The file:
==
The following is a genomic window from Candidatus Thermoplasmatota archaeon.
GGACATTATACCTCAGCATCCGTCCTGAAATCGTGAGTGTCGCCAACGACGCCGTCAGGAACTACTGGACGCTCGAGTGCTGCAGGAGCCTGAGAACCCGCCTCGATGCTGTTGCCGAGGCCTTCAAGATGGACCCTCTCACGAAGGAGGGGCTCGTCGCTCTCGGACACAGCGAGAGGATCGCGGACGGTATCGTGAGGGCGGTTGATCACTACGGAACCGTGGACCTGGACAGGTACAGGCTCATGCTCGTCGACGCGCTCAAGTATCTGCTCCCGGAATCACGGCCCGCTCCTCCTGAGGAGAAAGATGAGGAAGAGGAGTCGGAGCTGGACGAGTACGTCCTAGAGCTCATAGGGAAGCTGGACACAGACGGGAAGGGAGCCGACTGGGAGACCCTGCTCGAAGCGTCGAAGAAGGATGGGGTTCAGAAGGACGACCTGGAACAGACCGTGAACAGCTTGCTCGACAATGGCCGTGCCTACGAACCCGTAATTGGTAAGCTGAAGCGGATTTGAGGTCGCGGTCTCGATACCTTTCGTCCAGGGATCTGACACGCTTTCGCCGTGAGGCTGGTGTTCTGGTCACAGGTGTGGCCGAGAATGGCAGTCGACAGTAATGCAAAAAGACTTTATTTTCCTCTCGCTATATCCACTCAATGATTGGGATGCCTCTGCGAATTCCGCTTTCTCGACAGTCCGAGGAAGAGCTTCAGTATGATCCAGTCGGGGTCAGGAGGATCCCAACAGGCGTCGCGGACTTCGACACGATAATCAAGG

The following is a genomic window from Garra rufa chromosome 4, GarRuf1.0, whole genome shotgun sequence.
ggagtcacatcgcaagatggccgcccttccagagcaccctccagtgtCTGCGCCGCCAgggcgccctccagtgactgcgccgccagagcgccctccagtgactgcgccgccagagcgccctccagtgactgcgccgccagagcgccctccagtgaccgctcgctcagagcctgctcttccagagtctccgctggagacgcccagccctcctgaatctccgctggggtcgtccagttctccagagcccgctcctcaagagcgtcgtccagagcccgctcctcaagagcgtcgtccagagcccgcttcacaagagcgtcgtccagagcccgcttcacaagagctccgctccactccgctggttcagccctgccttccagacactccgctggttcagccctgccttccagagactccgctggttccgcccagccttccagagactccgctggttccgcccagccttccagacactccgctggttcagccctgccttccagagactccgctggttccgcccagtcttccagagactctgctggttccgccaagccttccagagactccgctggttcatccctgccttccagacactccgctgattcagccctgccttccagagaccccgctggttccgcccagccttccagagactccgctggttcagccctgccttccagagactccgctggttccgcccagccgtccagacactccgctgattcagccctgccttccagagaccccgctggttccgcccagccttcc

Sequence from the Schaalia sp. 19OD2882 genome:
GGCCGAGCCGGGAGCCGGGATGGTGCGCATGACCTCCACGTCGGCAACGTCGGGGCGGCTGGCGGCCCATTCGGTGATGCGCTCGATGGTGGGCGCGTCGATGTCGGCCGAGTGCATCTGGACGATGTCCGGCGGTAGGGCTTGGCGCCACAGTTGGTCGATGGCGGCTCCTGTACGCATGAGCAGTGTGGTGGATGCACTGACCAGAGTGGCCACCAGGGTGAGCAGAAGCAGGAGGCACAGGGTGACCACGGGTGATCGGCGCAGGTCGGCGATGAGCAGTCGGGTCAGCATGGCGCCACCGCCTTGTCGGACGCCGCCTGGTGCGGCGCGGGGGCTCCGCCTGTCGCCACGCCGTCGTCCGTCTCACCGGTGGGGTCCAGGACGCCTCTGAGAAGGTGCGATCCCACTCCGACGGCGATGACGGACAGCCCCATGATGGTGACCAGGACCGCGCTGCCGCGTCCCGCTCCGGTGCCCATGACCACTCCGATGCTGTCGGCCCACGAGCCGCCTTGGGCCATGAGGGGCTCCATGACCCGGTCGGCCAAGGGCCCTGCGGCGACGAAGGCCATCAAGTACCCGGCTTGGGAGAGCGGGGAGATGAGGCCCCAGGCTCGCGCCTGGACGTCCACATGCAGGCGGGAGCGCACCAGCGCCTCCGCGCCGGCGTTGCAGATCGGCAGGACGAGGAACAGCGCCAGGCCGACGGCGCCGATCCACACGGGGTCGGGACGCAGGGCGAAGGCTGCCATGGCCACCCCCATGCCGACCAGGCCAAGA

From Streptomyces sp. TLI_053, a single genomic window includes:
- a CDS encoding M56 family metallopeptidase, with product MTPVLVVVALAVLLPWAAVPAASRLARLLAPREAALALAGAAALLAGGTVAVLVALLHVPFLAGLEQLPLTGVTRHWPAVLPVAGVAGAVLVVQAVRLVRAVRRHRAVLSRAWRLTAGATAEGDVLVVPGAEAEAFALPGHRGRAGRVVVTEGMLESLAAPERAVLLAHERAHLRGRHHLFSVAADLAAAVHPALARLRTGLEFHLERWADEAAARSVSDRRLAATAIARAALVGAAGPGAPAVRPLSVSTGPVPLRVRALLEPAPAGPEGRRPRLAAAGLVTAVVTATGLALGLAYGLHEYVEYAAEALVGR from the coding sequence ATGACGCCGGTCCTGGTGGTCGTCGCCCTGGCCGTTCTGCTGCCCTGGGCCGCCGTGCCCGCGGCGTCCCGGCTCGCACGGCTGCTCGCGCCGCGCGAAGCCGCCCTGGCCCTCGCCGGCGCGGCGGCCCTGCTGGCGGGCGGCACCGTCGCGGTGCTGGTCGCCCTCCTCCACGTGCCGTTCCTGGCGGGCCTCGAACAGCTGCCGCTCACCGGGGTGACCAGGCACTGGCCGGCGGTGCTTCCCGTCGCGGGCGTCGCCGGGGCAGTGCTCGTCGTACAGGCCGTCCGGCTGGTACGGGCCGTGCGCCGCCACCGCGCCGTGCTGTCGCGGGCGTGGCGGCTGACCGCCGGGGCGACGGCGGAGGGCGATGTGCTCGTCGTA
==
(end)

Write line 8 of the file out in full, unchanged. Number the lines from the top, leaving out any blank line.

- a CDS encoding M56 family metallopeptidase, with product MTPVLVVVALAVLLPWAAVPAASRLARLLAPREAALALAGAAALLAGGTVAVLVALLHVPFLAGLEQLPLTGVTRHWPAVLPVAGVAGAVLVVQAVRLVRAVRRHRAVLSRAWRLTAGATAEGDVLVVPGAEAEAFALPGHRGRAGRVVVTEGMLESLAAPERAVLLAHERAHLRGRHHLFSVAADLAAAVHPALARLRTGLEFHLERWADEAAARSVSDRRLAATAIARAALVGAAGPGAPAVRPLSVSTGPVPLRVRALLEPAPAGPEGRRPRLAAAGLVTAVVTATGLALGLAYGLHEYVEYAAEALVGR from the coding sequence ATGACGCCGGTCCTGGTGGTCGTCGCCCTGGCCGTTCTGCTGCCCTGGGCCGCCGTGCCCGCGGCGTCCCGGCTCGCACGGCTGCTCGCGCCGCGCGAAGCCGCCCTGGCCCTCGCCGGCGCGGCGGCCCTGCTGGCGGGCGGCACCGTCGCGGTGCTGGTCGCCCTCCTCCACGTGCCGTTCCTGGCGGGCCTCGAACAGCTGCCGCTCACCGGGGTGACCAGGCACTGGCCGGCGGTGCTTCCCGTCGCGGGCGTCGCCGGGGCAGTGCTCGTCGTACAGGCCGTCCGGCTGGTACGGGCCGTGCGCCGCCACCGCGCCGTGCTGTCGCGGGCGTGGCGGCTGACCGCCGGGGCGACGGCGGAGGGCGATGTGCTCGTCGTA